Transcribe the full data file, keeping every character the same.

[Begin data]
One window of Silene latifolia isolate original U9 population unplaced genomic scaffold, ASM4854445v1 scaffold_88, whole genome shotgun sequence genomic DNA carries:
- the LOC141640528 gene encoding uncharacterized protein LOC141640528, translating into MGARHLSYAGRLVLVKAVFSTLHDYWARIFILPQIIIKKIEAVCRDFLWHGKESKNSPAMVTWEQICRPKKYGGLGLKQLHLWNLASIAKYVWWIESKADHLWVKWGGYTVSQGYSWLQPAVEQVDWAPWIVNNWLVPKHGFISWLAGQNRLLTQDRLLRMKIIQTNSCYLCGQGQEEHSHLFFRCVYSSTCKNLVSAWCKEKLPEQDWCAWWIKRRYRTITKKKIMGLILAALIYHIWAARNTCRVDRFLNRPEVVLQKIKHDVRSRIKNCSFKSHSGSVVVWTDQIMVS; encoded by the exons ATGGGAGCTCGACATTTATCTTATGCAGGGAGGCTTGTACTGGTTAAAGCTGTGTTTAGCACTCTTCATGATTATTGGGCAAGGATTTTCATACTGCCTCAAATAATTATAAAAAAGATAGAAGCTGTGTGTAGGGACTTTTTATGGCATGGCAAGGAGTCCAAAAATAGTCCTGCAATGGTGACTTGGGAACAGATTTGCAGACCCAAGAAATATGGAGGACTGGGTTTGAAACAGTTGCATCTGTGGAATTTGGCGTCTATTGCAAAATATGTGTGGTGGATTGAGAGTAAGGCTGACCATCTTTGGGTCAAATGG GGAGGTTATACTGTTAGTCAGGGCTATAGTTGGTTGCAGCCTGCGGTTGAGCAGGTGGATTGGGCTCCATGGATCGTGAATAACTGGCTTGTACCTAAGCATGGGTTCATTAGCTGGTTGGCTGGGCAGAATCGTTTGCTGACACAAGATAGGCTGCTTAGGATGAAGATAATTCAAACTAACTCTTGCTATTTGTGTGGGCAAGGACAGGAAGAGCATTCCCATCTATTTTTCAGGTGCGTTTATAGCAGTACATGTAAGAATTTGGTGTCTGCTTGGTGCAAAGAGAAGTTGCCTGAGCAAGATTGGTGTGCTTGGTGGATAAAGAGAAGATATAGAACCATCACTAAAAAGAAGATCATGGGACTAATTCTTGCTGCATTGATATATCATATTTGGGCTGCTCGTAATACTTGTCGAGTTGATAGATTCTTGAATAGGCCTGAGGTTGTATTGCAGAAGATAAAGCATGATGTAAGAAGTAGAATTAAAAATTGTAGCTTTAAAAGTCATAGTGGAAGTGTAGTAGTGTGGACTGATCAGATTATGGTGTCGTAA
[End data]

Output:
One window of Silene latifolia isolate original U9 population unplaced genomic scaffold, ASM4854445v1 scaffold_88, whole genome shotgun sequence genomic DNA carries:
- the LOC141640528 gene encoding uncharacterized protein LOC141640528, translating into MGARHLSYAGRLVLVKAVFSTLHDYWARIFILPQIIIKKIEAVCRDFLWHGKESKNSPAMVTWEQICRPKKYGGLGLKQLHLWNLASIAKYVWWIESKADHLWVKWGGYTVSQGYSWLQPAVEQVDWAPWIVNNWLVPKHGFISWLAGQNRLLTQDRLLRMKIIQTNSCYLCGQGQEEHSHLFFRCVYSSTCKNLVSAWCKEKLPEQDWCAWWIKRRYRTITKKKIMGLILAALIYHIWAARNTCRVDRFLNRPEVVLQKIKHDVRSRIKNCSFKSHSGSVVVWTDQIMVS; encoded by the exons ATGGGAGCTCGACATTTATCTTATGCAGGGAGGCTTGTACTGGTTAAAGCTGTGTTTAGCACTCTTCATGATTATTGGGCAAGGATTTTCATACTGCCTCAAATAATTATAAAAAAGATAGAAGCTGTGTGTAGGGACTTTTTATGGCATGGCAAGGAGTCCAAAAATAGTCCTGCAATGGTGACTTGGGAACAGATTTGCAGACCCAAGAAATATGGAGGACTGGGTTTGAAACAGTTGCATCTGTGGAATTTGGCGTCTATTGCAAAATATGTGTGGTGGATTGAGAGTAAGGCTGACCATCTTTGGGTCAAATGG GGAGGTTATACTGTTAGTCAGGGCTATAGTTGGTTGCAGCCTGCGGTTGAGCAGGTGGATTGGGCTCCATGGATCGTGAATAACTGGCTTGTACCTAAGCATGGGTTCATTAGCTGGTTGGCTGGGCAGAATCGTTTGCTGACACAAGATAGGCTGCTTAGGATGAAGATAATTCAAACTAACTCTTGCTATTTGTGTGGGCAAGGACAGGAAGAGCATTCCCATCTATTTTTCAGGTGCGTTTATAGCAGTACATGTAAGAATTTGGTGTCTGCTTGGTGCAAAGAGAAGTTGCCTGAGCAAGATTGGTGTGCTTGGTGGATAAAGAGAAGATATAGAACCATCACTAAAAAGAAGATCATGGGACTAATTCTTGCTGCATTGATATATCATATTTGGGCTGCTCGTAATACTTGTCGAGTTGATAGATTCTTGAATAGGCCTGAGGTTGTATTGCAGAAGATAAAGCATGATGTAAGAAGTAGAATTAAAAATTGTAGCTTTAAAAGTCATAGTGGAAGTGTAGTAGTGTGGACTGATCAGATTATGGTGTCGTAA